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Friday, December 30, 2005

Air and Traffic Monitoring Reports

What better way to ring in a New Year than the release of boring number crunching monitoring reports on the 101 freeway and the air quality in the port area.

On the 101 freeway the LA Times reports that a slight improvement in traffic flow has been found since the opening of the Valley busway -- though most motorists may not feel the change.
Snip from the Times: The study of the freeway, conducted by researchers at UC Berkeley on behalf of The Times, determined that traffic through the south San Fernando Valley from 7 a.m. to 10 a.m. has sped up about 7% — from an average 43 mph to 46 mph. And since the 14-mile busway opened Oct. 29, the amount of time that morning commuters waste being stuck in congestion — defined as traffic slower than 35 mph — has declined about 14%, the study found.
As for the Harbor, the LA Times, Daily News, Daily Breeze, and Long Beach Press Telegram are all reporting that LA and Long Beach are joining sides to monitor air pollution in the harbor area.
Snip from the Daily Breeze: Setting aside their normally competitive ways, the ports of Los Angeles and Long Beach will join forces to measure the air pollution emitted in and around the two harbors, officials said Thursday.

The commissions that oversee the two ports are scheduled to vote next month on an agreement allowing the two agencies, which typically seek an edge over each other in maritime matters, to coordinate the collection of data particulate matter and other harbor emissions.
Here's to better air in 2006!


Anonymous Anonymous said:

Nice to see this blog covering harbor issues. I hope the ports are finally serious about tackling air pollution, which impact all of us not just those near the booming ports. In terms of the LAHC, I'm hearing conflicting signals. On one hand, bold, encouraging comments from Freeman, on the other hand the possible marginalizing of groups like PCAC.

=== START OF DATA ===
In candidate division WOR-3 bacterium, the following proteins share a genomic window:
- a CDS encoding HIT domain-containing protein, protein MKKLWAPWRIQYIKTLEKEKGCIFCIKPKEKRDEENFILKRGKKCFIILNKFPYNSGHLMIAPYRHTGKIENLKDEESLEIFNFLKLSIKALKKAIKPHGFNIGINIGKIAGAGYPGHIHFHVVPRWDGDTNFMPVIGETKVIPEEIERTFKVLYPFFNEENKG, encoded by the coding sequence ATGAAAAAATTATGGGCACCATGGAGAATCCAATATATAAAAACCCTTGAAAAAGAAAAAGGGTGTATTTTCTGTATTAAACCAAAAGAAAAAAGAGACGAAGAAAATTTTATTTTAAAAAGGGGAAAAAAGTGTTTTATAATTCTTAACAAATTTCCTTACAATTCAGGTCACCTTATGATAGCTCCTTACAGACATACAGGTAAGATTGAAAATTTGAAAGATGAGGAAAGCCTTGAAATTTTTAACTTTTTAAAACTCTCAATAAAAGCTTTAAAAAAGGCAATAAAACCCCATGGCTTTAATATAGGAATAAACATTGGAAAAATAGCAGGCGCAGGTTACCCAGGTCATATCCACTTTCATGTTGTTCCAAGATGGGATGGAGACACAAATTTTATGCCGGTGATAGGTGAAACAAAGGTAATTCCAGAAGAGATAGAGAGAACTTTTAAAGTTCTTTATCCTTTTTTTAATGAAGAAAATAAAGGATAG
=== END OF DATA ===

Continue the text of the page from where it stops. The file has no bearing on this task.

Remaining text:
December 30, 2005 10:29 AM  

Anonymous noel park said:

Amen to cleaner air in 2006!

The two ports must immediately enter into a working partnership with the South Coast Air Quality Management District (SCAQMD) to make sure that this data is used in a responsible manner.

Otherwise we fear that it will become just another weapon in their spin arsenal, used to make the public think the the problem has gone away on its own.

When the SCAQMD says the air is safe, the public will believe it, and not before.

Furthermore, as the two ports are emitting over 3000 TONS of toxic, carcinogenic diesel particulates this year, leading to over 300 premature deaths and over $2 BILLION in externalized health care costs, we need ACTION NOW to clean up these emissions, not stalling while they do more "studies".

Thank you for covering this literally life and death issue.

December 30, 2005 2:08 PM  

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